She’s brilliantly blunt, undeniably confident, and often dresses like a peacock with its tail feathers in full plume for the world to admire. At 100, Iris Apfel is no fashion designer, but she’s a fashion icon in her own right. If we had to put it in modern terms — a style influencer, and one of the original ones any decent fashion Instagramming millennial should know. As she celebrated her 100th birthday recently, we look back at the journey that made her an icon.
Born and raised on a farm in Queens, New York, the slender Apfel was plump as a child. “I was fat,” she told The Guardian in 2015, “And it drove my mother crazy, because she was very elegant and she wanted me to be dolled.”
That did not stop young Apfel from being interested in clothes and accessories. She took every Thursday off school to explore the nooks and crannies of Manhattan, and fell in love with Greenwich Village. “The village was where I started to poke around antique shops and become enchanted with all this old junk,” she said of her obsession with flea markets and vintage shops.
As a young adult, Iris Apfel took on an apprenticeship with an interior designer, and then discovered her flair for sourcing rare finds and putting them together to complement spaces. She met her future husband Carl Apfel in 1948, got hitched a year later, and started textile company Old World Weavers (now owned by Stark) together in the ’50s.
Carl Apfel: Lover, Business Partner, Friend
“Carl and I, from the time we married, we did everything together,” Iris Apfel said in an interview with T Magazine last year, “We worked together, we traveled together, we lived together — until just recently, I never went anywhere without him.”
When Old World Weavers took off, they worked on the White House, the State Department and Metropolitan Museum of Art. The duo also worked with personalities such as Greta Garbo, Jackie Kennedy and the Nixons. “Mrs. Nixon, strangely enough, was the most interested of all the ladies. She was passionately interested. Most of them didn’t give a damn,” said Apfel of her favourite client, in a 2015 interview with The Daily Beast.
Carl and Iris were not just great business partners, they were wonderful life partners. Evident in the Albert Maysles-directed film, Iris, the duo had an admirable marriage. “There was something about her that just got into me; it’s always there,” Carl said of his wife in the film, before she interrupted with a laugh, “And I figured he was cool, and he was cuddly, and he cooked Chinese, so I couldn’t do any better.”
As the husband of a fashionista, Carl Apfel was quite the stunner himself too. Often seen in a pair of round plastic-framed glasses (similar to his wife’s), he used to turn upholstery at Old World Weavers into pants for himself. And when someone asked him where he got those pants, he’d reply, “I shot my couch.”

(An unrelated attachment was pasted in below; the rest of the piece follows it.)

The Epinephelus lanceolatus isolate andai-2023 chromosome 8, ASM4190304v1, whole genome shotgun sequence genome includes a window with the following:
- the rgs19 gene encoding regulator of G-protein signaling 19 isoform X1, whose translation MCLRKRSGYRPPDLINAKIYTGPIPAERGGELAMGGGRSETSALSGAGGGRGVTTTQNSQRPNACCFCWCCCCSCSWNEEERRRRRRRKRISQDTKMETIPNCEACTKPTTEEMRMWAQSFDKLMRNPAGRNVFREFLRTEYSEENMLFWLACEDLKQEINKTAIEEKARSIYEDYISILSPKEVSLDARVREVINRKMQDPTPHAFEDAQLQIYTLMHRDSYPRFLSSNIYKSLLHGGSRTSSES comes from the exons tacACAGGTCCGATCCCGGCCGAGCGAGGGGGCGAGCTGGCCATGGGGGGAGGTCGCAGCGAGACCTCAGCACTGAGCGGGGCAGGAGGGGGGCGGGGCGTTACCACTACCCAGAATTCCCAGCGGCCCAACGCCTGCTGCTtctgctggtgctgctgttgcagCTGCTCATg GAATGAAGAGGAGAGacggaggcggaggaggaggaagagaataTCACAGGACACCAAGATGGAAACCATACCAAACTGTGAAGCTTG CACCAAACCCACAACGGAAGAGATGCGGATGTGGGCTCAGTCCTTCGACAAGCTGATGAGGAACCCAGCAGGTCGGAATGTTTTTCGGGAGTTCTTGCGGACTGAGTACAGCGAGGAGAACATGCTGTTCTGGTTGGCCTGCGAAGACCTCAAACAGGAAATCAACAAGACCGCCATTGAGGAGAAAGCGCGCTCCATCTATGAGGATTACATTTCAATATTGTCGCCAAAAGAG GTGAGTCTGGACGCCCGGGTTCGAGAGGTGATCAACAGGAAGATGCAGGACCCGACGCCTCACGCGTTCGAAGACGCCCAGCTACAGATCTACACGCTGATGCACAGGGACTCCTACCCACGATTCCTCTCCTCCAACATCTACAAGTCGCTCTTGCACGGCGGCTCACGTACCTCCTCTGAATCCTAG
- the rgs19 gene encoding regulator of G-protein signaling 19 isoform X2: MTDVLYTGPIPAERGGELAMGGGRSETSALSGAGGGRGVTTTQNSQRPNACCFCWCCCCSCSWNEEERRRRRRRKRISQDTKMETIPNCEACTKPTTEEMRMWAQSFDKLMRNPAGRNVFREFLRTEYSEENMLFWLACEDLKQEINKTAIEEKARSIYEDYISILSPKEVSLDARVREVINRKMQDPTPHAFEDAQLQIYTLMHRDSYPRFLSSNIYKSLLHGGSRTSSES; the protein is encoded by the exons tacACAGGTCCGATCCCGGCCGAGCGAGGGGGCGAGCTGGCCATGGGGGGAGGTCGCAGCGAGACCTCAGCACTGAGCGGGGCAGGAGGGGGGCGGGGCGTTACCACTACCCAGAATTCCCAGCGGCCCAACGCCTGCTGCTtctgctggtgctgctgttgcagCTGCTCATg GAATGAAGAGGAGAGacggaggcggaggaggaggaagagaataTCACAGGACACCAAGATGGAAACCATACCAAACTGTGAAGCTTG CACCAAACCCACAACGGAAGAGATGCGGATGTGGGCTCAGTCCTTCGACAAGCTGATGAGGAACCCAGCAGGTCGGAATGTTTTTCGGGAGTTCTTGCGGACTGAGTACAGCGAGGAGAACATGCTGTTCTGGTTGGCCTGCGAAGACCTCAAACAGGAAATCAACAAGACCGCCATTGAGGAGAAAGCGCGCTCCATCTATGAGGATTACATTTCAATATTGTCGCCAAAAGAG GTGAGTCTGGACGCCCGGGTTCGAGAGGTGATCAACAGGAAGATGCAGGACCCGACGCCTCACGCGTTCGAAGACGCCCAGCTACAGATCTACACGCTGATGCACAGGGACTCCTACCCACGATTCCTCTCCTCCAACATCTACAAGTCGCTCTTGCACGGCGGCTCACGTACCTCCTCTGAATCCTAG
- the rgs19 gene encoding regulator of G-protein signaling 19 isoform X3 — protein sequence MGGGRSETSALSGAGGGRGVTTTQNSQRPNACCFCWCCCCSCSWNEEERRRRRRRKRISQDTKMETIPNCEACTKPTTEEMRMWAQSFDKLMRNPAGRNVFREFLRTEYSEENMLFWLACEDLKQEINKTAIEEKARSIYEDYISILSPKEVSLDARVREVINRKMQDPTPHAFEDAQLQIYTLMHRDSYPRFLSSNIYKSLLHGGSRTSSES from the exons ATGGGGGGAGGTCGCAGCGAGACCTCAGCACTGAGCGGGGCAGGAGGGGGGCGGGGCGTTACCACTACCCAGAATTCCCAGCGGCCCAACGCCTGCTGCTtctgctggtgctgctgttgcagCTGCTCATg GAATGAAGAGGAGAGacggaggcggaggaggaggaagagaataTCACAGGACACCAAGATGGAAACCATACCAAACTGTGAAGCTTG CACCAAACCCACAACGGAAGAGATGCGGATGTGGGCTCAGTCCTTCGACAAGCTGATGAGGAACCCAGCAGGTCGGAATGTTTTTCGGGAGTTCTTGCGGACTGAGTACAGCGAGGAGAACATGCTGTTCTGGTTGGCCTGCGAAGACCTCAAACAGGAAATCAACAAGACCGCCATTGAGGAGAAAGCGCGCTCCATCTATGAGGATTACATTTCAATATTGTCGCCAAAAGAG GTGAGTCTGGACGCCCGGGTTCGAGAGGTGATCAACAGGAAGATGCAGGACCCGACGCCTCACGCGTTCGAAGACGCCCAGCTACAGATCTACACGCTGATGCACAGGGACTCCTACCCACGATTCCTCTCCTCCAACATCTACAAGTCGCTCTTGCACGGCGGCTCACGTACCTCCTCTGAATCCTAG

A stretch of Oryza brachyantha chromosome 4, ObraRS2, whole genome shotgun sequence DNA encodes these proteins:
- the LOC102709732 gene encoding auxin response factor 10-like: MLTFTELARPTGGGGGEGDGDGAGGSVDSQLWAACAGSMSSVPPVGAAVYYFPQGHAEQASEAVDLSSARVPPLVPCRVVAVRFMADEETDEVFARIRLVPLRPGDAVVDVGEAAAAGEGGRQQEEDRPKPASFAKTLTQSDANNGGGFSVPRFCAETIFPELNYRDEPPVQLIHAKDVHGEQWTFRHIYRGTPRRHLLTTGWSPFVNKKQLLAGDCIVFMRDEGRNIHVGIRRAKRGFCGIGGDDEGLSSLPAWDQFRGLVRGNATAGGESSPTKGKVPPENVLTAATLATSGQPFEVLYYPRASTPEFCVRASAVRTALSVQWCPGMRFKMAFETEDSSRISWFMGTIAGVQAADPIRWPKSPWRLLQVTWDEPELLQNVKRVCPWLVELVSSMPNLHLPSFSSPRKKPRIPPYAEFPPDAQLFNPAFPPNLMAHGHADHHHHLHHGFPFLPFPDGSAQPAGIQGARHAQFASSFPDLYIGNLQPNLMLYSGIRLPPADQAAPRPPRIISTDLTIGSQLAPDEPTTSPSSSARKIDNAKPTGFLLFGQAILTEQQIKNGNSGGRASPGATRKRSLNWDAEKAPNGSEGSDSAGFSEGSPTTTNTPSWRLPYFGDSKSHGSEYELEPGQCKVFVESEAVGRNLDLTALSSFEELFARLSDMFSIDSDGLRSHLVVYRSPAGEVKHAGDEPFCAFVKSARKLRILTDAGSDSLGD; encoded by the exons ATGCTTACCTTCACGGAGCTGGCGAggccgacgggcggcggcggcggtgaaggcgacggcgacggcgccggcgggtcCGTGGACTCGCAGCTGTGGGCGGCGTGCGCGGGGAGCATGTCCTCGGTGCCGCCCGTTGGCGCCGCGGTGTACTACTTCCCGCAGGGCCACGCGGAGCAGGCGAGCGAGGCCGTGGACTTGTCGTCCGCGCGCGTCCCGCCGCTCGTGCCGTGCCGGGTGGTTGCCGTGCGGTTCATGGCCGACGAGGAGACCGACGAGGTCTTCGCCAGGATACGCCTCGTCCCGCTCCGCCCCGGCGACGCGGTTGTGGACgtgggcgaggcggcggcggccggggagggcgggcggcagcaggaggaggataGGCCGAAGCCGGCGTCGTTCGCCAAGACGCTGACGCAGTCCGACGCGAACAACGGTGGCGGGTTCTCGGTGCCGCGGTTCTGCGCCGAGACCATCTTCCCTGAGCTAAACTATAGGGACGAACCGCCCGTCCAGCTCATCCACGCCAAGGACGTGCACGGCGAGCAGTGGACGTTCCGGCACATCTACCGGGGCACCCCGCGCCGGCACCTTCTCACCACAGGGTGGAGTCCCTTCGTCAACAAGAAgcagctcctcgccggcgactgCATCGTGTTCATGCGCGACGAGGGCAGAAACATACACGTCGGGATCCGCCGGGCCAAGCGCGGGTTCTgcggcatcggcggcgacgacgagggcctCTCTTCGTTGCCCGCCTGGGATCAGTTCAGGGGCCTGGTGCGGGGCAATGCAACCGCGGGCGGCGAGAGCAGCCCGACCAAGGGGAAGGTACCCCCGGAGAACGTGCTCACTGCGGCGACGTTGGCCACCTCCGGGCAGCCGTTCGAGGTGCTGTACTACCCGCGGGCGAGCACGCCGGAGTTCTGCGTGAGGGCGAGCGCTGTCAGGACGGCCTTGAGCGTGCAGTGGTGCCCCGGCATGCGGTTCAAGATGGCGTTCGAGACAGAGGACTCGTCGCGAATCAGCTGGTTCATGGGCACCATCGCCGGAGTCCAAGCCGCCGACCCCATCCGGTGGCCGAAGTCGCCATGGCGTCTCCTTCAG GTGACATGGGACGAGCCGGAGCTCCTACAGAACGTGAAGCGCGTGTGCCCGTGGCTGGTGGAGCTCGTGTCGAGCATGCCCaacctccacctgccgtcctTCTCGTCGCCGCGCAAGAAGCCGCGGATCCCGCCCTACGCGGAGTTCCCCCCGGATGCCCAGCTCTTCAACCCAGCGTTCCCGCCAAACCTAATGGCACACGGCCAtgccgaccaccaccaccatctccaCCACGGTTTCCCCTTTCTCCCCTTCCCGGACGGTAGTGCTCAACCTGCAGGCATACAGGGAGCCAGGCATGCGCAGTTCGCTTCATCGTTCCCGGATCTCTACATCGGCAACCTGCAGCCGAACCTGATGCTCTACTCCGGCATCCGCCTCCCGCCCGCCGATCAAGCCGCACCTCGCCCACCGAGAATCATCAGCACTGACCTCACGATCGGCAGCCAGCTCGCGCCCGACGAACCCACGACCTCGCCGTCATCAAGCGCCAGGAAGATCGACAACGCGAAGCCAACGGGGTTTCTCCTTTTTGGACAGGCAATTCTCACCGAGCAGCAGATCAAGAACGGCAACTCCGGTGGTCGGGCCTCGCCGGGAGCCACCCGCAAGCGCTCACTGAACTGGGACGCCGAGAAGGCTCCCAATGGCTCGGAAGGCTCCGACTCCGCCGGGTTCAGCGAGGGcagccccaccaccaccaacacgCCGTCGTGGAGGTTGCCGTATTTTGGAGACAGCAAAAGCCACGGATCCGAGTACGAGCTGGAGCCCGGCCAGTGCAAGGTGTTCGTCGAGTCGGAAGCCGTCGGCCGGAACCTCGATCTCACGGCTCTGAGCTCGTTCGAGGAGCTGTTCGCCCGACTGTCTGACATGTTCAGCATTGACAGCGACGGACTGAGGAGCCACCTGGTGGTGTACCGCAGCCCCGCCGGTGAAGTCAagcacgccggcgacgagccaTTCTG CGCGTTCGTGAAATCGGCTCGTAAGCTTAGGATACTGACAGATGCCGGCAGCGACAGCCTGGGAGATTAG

Apfel’s partner-in-crime for over six decades passed away on 1 Aug 2015 — just a couple days shy of his 101st birthday.
Follower of none, muse to many
What most would consider a late bloomer, Iris only rose to fame in her 80s when the Metropolitan Museum of Art premiered an exhibition in her honour. Titled ‘Rara Avis (Rare Bird): Selections from the Iris Apfel Collection‘, it celebrated her ability to transform herself into different personas (in the best way possible) through clothes and accessories from luxury fashion brands to flea market finds.
This exhibition opened doors to many exciting opportunities for Apfel, such as two Kate Spade New York campaigns alongside Karlie Kloss in 2015, and one with Jourdan Dunn in 2016. Other notable works include the Alexis Bittar ad campaigns, and being appointed the brand ambassador of Citroën‘s new DS3 supermini. The latter sees her appearing in the French car manufacturer’s print and television advertisements.
What’s particularly noteworthy is that all the brands she has worked with, have fully embraced her knack for layering accessories and clothes of clashing colours and prints. Her advertisement for Citroën, for example, sees her decked out in an unabashedly flamboyant mix of accessories. “I think people like me because I’m different. I don’t think like everybody else,” Apfel told The Guardian last year.
Age is but a number
Having described herself as “the world’s oldest living teenager,” the bespectacled fashion legend credits her early style inspiration to her mother, who apparently was a huge accessory-wearer like herself, and dressed like the Duchess of Windsor. “She was very proper. Everything was just so,” Iris said of her mother to The Daily Beast last year.
Unlike fashion bloggers and influencers, as so they’re called, she doesn’t take fashion too seriously and isn’t particular about the labels on her apparel. The self-proclaimed bargain hunter is happy with a four-dollar bargain find, as she is with a thousand-dollar necklace. A true queen of flea markets and haggling (her eyes light up just talking about it), watch her work her magic in Iris, and you’ll be amazed.
As aptly quoted from her 2015 interview with The Daily Beast: “Copying someone else’s style is not being stylish. Style implies attitude, mostly, and originality. And if you have those two, well, you’re done.”
Iris Apfel inspires us not just in the realms of fashion, but in the way she lives her life by embracing the moment, and living each day to the fullest.
So what makes Iris an original influencer? She’s got more than style, she’s got a story.
This story first appeared in Lifestyle Asia Singapore.